### Problem

John Watson performs an operation called a right circular rotation on an array of integers, `[a(0),a(1).a(2)...a(n-2),a(n-1)]`

. After performing one right circular rotation operation, the array is transformed from

`[a(0),a(1).a(2)...a(n-2),a(n-1)]`

to

`[a(n-1),a(0),a(1).a(2)...a(n-2)]`

.

Watson performs this operation `k`

times. To test Sherlock’s ability to identify the current element at a particular position in the rotated array, Watson asks `q`

queries, where each query consists of a single integer, `m`

, for which you must print the element at index in the rotated array (i.e., the value of `a(m)`

).

#### Input Format

The first line contains space-separated integers, `n`

, `k`

, and `q`

, respectively.

The second line contains space-separated integers, where each integer `i`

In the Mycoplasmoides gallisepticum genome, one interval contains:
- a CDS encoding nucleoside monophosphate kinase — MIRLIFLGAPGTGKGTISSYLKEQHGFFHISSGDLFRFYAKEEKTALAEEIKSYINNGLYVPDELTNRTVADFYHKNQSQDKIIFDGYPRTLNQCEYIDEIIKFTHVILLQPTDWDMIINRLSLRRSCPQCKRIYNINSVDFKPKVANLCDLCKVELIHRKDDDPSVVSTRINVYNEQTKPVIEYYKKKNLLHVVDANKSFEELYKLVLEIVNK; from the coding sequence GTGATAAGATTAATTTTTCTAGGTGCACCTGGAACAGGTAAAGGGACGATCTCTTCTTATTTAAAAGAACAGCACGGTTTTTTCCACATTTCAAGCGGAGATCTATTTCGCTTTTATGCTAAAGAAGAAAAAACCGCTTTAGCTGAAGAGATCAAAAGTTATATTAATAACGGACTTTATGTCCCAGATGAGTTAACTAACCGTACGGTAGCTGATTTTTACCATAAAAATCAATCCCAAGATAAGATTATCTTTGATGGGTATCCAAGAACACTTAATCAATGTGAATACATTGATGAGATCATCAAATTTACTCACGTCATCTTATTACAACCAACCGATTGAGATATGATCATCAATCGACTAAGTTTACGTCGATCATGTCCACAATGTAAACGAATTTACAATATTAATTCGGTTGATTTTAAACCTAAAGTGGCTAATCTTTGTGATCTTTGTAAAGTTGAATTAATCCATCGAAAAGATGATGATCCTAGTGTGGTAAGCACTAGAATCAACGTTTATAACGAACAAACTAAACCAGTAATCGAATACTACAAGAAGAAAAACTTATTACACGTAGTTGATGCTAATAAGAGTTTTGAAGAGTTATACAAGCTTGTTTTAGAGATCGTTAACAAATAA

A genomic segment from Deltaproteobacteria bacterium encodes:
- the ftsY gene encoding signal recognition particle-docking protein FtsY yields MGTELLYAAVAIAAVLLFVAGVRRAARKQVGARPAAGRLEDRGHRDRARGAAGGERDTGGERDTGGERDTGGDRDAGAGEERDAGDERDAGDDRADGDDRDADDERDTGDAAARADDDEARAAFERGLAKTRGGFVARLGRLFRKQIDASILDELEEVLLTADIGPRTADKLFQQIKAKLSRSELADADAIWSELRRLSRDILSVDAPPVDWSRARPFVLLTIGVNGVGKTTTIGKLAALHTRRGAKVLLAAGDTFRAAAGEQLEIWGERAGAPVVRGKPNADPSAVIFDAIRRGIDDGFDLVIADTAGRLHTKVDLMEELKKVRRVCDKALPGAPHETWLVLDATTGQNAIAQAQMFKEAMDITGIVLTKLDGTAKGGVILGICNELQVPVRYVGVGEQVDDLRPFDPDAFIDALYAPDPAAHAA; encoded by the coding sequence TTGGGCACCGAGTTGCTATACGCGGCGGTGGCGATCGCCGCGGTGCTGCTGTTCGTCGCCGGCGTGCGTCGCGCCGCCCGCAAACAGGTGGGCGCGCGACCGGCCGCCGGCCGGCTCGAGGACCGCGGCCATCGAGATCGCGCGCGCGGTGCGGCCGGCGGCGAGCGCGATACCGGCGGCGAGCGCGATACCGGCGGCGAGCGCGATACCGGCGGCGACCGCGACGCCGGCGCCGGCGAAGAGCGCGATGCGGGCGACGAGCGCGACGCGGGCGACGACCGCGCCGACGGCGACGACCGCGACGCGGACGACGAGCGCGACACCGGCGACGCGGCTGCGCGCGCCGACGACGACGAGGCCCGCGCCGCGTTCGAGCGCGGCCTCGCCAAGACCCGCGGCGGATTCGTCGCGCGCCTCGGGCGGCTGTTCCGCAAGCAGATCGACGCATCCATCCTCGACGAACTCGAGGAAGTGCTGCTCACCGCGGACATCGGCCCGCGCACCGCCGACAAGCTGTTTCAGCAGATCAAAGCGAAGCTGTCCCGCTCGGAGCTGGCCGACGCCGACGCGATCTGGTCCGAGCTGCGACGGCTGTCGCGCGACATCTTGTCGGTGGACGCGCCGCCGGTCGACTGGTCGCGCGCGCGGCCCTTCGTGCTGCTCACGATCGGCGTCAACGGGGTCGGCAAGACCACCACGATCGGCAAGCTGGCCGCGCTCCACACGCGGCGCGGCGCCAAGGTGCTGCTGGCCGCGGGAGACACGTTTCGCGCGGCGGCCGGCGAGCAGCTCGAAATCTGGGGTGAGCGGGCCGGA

describes array element `a(i)`

(where `0 <= i <= n`

).

Each of the `q`

subsequent lines contains a single integer denoting `m`

.

#### Constraints

`0 <= i <= 10^5`

`0 <= a(i) <= 10^5`

`0 <= k <= 10^5`

`0 <= q <= 500`

`0 <= m <= N-1`

#### Output Format

For each query, print the value of the element at index `m`

of the rotated array on a new line.

##### Sample Input

3 2 3
1 2 3
0
1
2

##### Sample Output

2
3
1

#### Explanation

After the first rotation, the array becomes `[3,1,2]`

.

After the second (and final) rotation, the array becomes `[2,3,1]`

.

Let’s refer to the array’s final state as array `b`

. For each query, we just have to print the value of `b(m)`

on a new line:

`m=0`

, so we print `2`

on a new line.
`m=1`

, so we print `3`

on a new line.
`m=2`

, so we print `1`

on a new line.

### Soluton